#AmWriting – Fixing it in the Edit

So, one twelfth of 2020 has passed, and have I written any fiction so far this year?

I have not.

But, I have continued to work on the Reeds story I’ve written about before.

My protagonist has a new name, which alone makes him feel a bit more alive and less of a cardboard cut-out. “Ranald” was only ever a placeholder. Sometimes when I need a name, if I’m in a hurry I just put “X” and worry about finding the right one later. Or, if I’m writing in my lunch break at work, I might glance around to see who’s in the office and borrow their name, which is what happened here.

He also now has a backstory. I wrote a page and a half and knew as I was writing that I wouldn’t use it all. It was useful to work out the extra information that shapes him as a character. I then stripped it back to what was necessary.

I also savaged what I’d previously written. I’ve cut about a quarter of the story, which always feels exciting to do. What gets removed? Repetition and redundancy.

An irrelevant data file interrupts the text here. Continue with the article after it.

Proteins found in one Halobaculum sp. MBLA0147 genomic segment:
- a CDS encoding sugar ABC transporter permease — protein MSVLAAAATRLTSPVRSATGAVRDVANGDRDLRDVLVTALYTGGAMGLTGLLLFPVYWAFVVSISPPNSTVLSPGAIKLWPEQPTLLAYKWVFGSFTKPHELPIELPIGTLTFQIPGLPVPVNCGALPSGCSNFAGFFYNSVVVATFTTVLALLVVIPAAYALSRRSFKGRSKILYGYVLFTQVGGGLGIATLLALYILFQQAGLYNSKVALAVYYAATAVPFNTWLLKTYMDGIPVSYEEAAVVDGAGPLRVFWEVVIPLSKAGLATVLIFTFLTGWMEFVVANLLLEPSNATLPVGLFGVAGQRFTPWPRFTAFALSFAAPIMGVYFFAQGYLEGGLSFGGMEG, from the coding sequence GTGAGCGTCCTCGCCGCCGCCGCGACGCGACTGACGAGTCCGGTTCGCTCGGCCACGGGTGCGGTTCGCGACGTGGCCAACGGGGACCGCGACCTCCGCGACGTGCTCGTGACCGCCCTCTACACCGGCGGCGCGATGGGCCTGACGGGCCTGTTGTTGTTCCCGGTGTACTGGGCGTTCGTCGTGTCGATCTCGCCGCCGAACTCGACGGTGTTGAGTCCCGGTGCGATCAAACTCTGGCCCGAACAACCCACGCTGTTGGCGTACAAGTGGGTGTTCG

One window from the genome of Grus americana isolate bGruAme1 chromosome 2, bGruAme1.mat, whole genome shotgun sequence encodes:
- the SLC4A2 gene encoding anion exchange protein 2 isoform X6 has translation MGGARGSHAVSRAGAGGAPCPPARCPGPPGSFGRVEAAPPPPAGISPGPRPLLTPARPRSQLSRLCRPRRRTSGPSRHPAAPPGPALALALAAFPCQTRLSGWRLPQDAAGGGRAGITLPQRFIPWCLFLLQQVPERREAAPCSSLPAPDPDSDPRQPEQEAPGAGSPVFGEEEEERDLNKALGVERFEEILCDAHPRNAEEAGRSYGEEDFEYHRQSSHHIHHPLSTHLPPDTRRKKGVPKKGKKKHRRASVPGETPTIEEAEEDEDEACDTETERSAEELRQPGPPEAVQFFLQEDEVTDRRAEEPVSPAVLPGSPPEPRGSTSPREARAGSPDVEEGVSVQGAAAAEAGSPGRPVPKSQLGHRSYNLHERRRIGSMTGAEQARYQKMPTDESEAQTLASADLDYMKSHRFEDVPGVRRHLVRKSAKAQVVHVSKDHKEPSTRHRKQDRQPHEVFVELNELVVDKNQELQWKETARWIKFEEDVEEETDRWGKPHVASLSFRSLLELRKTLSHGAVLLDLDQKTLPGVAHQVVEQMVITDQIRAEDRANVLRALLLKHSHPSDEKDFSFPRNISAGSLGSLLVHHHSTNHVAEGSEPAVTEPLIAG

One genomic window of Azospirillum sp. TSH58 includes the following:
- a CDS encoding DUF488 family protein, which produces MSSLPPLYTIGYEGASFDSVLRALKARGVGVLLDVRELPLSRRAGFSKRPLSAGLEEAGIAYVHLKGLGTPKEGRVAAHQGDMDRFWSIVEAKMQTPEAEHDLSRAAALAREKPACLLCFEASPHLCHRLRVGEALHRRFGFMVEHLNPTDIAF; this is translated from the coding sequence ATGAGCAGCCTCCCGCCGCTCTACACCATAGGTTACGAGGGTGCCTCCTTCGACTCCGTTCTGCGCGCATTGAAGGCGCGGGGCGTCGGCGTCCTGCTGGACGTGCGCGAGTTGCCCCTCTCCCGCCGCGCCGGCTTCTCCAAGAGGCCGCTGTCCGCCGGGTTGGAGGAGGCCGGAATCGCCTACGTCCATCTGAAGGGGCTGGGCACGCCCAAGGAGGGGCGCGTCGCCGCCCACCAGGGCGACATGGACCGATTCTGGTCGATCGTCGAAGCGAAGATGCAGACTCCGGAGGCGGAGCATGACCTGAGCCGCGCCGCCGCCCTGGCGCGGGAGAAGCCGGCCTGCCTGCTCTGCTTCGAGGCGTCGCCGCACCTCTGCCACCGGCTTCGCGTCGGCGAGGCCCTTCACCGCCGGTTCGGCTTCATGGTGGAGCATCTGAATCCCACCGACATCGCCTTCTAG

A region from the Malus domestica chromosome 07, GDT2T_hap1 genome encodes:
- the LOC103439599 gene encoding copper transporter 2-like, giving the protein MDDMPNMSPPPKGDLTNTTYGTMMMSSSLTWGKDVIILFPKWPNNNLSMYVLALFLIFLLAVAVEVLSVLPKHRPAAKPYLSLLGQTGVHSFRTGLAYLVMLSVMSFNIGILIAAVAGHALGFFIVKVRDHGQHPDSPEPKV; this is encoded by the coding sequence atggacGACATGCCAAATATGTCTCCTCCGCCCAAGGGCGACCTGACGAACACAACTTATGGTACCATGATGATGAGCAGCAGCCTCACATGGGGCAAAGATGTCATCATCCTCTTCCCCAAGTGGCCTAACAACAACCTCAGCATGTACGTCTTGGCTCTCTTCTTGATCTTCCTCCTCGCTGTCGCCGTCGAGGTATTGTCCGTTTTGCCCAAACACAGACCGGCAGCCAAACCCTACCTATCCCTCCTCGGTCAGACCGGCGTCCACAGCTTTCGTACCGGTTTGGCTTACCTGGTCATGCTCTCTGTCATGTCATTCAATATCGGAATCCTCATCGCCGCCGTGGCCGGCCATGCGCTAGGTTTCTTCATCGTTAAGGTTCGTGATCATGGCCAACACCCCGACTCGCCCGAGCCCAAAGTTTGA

It’s common (for me, at least) when writing to worry that the words aren’t doing their job. I fret that they won’t fully convey what I’m trying to express. So what do I do? I keep saying the same damn thing, in increasingly greater detail so the reader GETS IT.

No! All that does is to show a lack of confidence. It also irritates the reader. I can think of one world-famous author whose prose is so neurotically fussy I feel like screaming.

If you pick the right words, they’ll work. That’s what words do. It’s how we communicate. Say something once, and say it well, and the reader will make the imaginative leap. Trust your language, and trust your readers too. They’ll pay you back in the best way possible, by continuing to read.

Is it finished? Not yet. There’s a quarter-page that I need to fix. At the moment, after five drafts, that’s all that jumps out at me. But this is one of those pieces of writing where shifting something here makes something over there pop out, so I might not be done with it just yet. But I’m getting closer. Whether it’s any good in the end remains to be seen…

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